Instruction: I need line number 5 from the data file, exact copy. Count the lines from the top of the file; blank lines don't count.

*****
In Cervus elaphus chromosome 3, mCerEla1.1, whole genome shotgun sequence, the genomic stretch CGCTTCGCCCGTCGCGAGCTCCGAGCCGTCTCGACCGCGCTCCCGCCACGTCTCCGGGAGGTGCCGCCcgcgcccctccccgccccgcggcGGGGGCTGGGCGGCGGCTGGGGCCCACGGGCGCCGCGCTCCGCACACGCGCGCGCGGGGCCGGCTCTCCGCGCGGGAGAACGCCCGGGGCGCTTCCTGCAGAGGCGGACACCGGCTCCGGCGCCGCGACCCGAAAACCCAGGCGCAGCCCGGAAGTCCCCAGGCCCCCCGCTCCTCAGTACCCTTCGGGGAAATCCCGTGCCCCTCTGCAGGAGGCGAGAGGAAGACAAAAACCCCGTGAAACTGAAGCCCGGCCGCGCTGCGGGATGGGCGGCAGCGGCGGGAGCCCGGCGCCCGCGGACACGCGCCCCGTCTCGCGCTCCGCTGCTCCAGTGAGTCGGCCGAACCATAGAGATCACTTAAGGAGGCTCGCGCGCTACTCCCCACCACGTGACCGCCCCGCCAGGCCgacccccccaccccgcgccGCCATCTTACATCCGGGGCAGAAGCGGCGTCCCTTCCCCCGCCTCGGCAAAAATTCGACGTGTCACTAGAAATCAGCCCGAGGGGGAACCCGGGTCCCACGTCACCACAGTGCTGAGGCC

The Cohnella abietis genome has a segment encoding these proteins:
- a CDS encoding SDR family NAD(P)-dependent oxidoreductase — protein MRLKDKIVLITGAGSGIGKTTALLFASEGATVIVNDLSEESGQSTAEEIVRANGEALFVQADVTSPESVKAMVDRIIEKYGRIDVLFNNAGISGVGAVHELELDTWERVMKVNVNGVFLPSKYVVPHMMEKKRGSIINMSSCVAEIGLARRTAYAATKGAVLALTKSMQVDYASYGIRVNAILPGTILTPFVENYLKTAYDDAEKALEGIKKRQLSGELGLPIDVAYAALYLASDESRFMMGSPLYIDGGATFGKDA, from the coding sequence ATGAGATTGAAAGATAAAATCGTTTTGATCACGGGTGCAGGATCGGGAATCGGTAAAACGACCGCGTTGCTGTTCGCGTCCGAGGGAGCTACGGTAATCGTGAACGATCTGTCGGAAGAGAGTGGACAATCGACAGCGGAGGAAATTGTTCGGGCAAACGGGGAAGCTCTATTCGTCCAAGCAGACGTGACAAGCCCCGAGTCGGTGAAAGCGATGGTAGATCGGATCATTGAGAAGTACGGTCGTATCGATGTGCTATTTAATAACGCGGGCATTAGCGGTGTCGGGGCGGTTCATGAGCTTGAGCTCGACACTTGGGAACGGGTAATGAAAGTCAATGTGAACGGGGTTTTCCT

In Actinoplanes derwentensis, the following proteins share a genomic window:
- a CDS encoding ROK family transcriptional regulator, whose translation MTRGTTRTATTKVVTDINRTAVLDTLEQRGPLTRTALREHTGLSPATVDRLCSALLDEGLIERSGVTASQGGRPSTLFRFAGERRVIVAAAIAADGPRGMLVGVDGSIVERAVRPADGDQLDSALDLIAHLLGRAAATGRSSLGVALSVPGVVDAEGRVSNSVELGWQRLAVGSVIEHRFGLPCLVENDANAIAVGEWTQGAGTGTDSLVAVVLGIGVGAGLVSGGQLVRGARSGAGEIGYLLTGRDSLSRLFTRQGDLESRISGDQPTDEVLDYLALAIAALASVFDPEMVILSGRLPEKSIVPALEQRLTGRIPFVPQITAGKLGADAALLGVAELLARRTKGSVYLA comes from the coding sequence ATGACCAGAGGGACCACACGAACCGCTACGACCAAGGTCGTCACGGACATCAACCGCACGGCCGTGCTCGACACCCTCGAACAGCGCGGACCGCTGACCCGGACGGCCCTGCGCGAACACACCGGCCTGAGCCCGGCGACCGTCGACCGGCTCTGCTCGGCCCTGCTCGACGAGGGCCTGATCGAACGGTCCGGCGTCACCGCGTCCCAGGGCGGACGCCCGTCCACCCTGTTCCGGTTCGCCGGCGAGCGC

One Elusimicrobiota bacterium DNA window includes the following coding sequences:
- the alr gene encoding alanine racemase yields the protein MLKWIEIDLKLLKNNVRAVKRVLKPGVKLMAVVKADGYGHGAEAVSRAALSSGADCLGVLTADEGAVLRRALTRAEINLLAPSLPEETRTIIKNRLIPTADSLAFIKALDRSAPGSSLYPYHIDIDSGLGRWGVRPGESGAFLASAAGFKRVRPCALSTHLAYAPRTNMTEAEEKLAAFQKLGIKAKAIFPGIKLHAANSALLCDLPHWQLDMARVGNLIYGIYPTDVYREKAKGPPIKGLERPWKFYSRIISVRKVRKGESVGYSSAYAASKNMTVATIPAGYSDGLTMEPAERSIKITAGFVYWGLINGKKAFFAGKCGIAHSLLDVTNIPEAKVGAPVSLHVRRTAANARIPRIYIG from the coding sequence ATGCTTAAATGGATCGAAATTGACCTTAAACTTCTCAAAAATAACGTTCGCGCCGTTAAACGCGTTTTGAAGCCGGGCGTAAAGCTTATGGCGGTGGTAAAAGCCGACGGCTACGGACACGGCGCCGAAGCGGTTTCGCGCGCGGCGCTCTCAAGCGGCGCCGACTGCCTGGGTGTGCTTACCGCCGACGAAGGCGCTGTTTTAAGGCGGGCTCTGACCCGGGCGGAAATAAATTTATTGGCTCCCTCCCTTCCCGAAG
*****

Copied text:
- a CDS encoding ROK family transcriptional regulator, whose translation MTRGTTRTATTKVVTDINRTAVLDTLEQRGPLTRTALREHTGLSPATVDRLCSALLDEGLIERSGVTASQGGRPSTLFRFAGERRVIVAAAIAADGPRGMLVGVDGSIVERAVRPADGDQLDSALDLIAHLLGRAAATGRSSLGVALSVPGVVDAEGRVSNSVELGWQRLAVGSVIEHRFGLPCLVENDANAIAVGEWTQGAGTGTDSLVAVVLGIGVGAGLVSGGQLVRGARSGAGEIGYLLTGRDSLSRLFTRQGDLESRISGDQPTDEVLDYLALAIAALASVFDPEMVILSGRLPEKSIVPALEQRLTGRIPFVPQITAGKLGADAALLGVAELLARRTKGSVYLA comes from the coding sequence ATGACCAGAGGGACCACACGAACCGCTACGACCAAGGTCGTCACGGACATCAACCGCACGGCCGTGCTCGACACCCTCGAACAGCGCGGACCGCTGACCCGGACGGCCCTGCGCGAACACACCGGCCTGAGCCCGGCGACCGTCGACCGGCTCTGCTCGGCCCTGCTCGACGAGGGCCTGATCGAACGGTCCGGCGTCACCGCGTCCCAGGGCGGACGCCCGTCCACCCTGTTCCGGTTCGCCGGCGAGCGC